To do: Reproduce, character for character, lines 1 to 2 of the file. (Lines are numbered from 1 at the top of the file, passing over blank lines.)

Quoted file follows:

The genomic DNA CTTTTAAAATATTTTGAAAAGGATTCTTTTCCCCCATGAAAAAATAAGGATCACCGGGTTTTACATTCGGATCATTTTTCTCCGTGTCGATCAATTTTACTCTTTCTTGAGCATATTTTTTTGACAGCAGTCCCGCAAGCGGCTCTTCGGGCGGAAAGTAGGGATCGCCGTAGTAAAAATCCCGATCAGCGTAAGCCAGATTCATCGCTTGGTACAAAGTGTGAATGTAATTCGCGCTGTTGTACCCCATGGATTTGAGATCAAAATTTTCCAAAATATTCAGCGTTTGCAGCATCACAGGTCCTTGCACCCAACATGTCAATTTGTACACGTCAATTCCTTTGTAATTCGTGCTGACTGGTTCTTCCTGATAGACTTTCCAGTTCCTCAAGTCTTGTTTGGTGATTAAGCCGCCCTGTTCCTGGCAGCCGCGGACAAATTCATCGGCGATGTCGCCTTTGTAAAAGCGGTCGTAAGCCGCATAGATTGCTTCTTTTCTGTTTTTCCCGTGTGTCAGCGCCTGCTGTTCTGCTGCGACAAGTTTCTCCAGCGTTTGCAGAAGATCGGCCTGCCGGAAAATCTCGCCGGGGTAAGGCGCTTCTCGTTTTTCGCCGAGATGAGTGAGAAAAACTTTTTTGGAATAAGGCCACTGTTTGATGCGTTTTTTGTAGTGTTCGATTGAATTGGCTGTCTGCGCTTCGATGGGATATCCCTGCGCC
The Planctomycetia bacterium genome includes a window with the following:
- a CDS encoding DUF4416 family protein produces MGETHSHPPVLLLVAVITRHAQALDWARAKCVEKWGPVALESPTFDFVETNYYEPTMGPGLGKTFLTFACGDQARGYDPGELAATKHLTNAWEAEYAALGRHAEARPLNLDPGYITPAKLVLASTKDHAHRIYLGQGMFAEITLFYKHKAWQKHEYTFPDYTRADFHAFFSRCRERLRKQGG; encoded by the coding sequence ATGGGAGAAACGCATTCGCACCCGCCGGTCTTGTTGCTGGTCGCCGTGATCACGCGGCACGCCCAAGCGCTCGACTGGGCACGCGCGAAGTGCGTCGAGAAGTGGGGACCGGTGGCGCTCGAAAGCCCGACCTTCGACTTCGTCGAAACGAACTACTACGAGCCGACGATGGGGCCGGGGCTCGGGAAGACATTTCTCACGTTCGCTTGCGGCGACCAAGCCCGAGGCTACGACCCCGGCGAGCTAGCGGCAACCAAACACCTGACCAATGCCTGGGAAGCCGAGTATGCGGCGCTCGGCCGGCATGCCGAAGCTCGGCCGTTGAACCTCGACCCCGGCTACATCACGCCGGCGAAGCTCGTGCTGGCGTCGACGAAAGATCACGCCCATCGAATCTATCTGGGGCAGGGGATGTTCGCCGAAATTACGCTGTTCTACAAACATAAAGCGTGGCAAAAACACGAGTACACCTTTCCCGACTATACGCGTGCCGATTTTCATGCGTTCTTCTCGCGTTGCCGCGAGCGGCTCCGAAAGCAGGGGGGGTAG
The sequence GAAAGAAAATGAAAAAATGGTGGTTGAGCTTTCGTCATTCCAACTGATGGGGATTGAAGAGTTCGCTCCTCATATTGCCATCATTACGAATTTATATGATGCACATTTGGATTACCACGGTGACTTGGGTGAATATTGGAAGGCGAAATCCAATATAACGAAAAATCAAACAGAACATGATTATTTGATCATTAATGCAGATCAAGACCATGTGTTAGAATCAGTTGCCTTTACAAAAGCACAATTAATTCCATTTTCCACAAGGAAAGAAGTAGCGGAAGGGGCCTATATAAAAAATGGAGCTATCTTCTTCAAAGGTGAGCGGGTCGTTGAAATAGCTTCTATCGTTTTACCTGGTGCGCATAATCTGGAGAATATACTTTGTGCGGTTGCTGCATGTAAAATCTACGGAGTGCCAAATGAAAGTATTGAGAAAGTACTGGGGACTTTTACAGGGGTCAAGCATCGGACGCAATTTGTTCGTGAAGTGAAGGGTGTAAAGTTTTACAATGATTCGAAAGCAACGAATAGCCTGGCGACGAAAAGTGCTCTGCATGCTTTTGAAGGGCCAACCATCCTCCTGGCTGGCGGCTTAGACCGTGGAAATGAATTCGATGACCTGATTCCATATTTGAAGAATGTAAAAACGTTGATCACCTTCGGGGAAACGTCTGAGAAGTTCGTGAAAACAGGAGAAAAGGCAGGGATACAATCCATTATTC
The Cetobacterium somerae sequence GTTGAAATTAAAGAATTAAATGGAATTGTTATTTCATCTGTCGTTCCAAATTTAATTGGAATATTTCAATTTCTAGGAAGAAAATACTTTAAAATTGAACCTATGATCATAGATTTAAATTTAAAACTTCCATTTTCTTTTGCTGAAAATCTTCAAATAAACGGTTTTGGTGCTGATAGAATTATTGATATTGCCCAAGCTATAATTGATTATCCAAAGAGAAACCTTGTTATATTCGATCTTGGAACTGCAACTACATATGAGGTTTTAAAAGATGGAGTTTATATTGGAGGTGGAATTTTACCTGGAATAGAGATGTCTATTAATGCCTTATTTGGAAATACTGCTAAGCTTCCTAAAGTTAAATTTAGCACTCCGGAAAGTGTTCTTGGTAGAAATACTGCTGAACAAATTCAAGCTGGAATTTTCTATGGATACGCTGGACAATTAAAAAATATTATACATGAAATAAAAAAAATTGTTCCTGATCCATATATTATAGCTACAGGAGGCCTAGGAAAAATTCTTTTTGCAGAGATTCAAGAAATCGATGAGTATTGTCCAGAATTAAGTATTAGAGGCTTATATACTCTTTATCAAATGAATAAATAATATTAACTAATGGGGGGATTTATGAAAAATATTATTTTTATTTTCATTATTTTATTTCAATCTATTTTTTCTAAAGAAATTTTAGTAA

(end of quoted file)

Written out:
The genomic DNA CTTTTAAAATATTTTGAAAAGGATTCTTTTCCCCCATGAAAAAATAAGGATCACCGGGTTTTACATTCGGATCATTTTTCTCCGTGTCGATCAATTTTACTCTTTCTTGAGCATATTTTTTTGACAGCAGTCCCGCAAGCGGCTCTTCGGGCGGAAAGTAGGGATCGCCGTAGTAAAAATCCCGATCAGCGTAAGCCAGATTCATCGCTTGGTACAAAGTGTGAATGTAATTCGCGCTGTTGTACCCCATGGATTTGAGATCAAAATTTTCCAAAATATTCAGCGTTTGCAGCATCACAGGTCCTTGCACCCAACATGTCAATTTGTACACGTCAATTCCTTTGTAATTCGTGCTGACTGGTTCTTCCTGATAGACTTTCCAGTTCCTCAAGTCTTGTTTGGTGATTAAGCCGCCCTGTTCCTGGCAGCCGCGGACAAATTCATCGGCGATGTCGCCTTTGTAAAAGCGGTCGTAAGCCGCATAGATTGCTTCTTTTCTGTTTTTCCCGTGTGTCAGCGCCTGCTGTTCTGCTGCGACAAGTTTCTCCAGCGTTTGCAGAAGATCGGCCTGCCGGAAAATCTCGCCGGGGTAAGGCGCTTCTCGTTTTTCGCCGAGATGAGTGAGAAAAACTTTTTTGGAATAAGGCCACTGTTTGATGCGTTTTTTGTAGTGTTCGATTGAATTGGCTGTCTGCGCTTCGATGGGATATCCCTGCGCC
The Planctomycetia bacterium genome includes a window with the following: